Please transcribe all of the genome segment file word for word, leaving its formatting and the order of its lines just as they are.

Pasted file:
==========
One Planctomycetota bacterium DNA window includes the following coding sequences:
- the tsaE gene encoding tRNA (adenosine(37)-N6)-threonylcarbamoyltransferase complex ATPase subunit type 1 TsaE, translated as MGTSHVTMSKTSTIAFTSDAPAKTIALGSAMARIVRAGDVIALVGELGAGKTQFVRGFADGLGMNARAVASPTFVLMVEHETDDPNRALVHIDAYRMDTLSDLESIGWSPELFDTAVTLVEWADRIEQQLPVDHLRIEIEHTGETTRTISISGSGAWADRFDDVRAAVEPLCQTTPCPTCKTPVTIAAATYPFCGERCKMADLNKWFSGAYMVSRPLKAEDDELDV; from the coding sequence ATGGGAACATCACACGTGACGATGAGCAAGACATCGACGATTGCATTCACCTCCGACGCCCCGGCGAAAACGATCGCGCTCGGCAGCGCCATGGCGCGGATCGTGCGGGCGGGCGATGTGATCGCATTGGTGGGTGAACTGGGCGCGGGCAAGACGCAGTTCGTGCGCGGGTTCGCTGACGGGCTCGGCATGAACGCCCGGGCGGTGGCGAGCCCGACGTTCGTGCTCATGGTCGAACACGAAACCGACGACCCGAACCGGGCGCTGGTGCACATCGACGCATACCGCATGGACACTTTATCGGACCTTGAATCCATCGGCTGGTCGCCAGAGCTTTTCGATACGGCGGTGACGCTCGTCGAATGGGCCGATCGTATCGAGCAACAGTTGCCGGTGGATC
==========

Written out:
One Planctomycetota bacterium DNA window includes the following coding sequences:
- the tsaE gene encoding tRNA (adenosine(37)-N6)-threonylcarbamoyltransferase complex ATPase subunit type 1 TsaE, translated as MGTSHVTMSKTSTIAFTSDAPAKTIALGSAMARIVRAGDVIALVGELGAGKTQFVRGFADGLGMNARAVASPTFVLMVEHETDDPNRALVHIDAYRMDTLSDLESIGWSPELFDTAVTLVEWADRIEQQLPVDHLRIEIEHTGETTRTISISGSGAWADRFDDVRAAVEPLCQTTPCPTCKTPVTIAAATYPFCGERCKMADLNKWFSGAYMVSRPLKAEDDELDV; from the coding sequence ATGGGAACATCACACGTGACGATGAGCAAGACATCGACGATTGCATTCACCTCCGACGCCCCGGCGAAAACGATCGCGCTCGGCAGCGCCATGGCGCGGATCGTGCGGGCGGGCGATGTGATCGCATTGGTGGGTGAACTGGGCGCGGGCAAGACGCAGTTCGTGCGCGGGTTCGCTGACGGGCTCGGCATGAACGCCCGGGCGGTGGCGAGCCCGACGTTCGTGCTCATGGTCGAACACGAAACCGACGACCCGAACCGGGCGCTGGTGCACATCGACGCATACCGCATGGACACTTTATCGGACCTTGAATCCATCGGCTGGTCGCCAGAGCTTTTCGATACGGCGGTGACGCTCGTCGAATGGGCCGATCGTATCGAGCAACAGTTGCCGGTGGATC